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Saturday, May 20, 2017

State’s attorney attempts to take office into 21st century

The advance of digital solutions to analogue problems has been transforming the way social interactions, business relationships and governmental structures have worked for decades, and as costs continue to fall for things like data storage, efficiencies continue to emerge.

The criminal justice system in Worcester, for example, continues to be heavily reliant on paper — with the exception of the courts, which have recently migrated to an online-only system. All but gone are the days when the clerk of the court hands the judge a bulging oak tag folder containing an entire case’s history and in its place is a monitor.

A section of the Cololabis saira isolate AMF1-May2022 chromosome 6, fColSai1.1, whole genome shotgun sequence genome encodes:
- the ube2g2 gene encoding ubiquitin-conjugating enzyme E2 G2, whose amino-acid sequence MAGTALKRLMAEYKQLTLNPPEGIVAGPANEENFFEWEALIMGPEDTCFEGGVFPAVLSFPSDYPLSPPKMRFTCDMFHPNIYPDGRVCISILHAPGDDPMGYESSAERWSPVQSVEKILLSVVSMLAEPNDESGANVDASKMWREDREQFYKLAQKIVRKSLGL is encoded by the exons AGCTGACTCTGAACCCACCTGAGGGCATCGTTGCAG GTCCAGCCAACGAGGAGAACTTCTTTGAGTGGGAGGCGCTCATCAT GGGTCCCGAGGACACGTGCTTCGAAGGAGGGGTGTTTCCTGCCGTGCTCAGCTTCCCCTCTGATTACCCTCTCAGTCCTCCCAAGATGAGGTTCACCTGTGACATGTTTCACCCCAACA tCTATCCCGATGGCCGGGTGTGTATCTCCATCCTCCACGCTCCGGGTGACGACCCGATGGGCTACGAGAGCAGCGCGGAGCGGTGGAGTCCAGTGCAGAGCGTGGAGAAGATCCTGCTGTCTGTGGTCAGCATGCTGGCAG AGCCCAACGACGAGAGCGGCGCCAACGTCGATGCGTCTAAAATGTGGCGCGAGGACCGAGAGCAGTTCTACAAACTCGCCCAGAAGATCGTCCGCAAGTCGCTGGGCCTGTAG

That change has not yet trickled down to the lawyer level, and as some court cases are months-long or even years-long affairs, the problem of what to do with it all moves to the forefront.

This year as part of ongoing budget negotiations, Beau Oglesby, Worcester’s State’s Attorney and Phil Thompson, treasurer, are hoping to partner to begin digitizing some of the old files. Part of Thompson’s staff includes a team dedicated to copying and scanning old files, and Oglesby hopes to access these employees to process some of the old case files that are overflowing filing cabinets, lining the walls and taking over precious office space.


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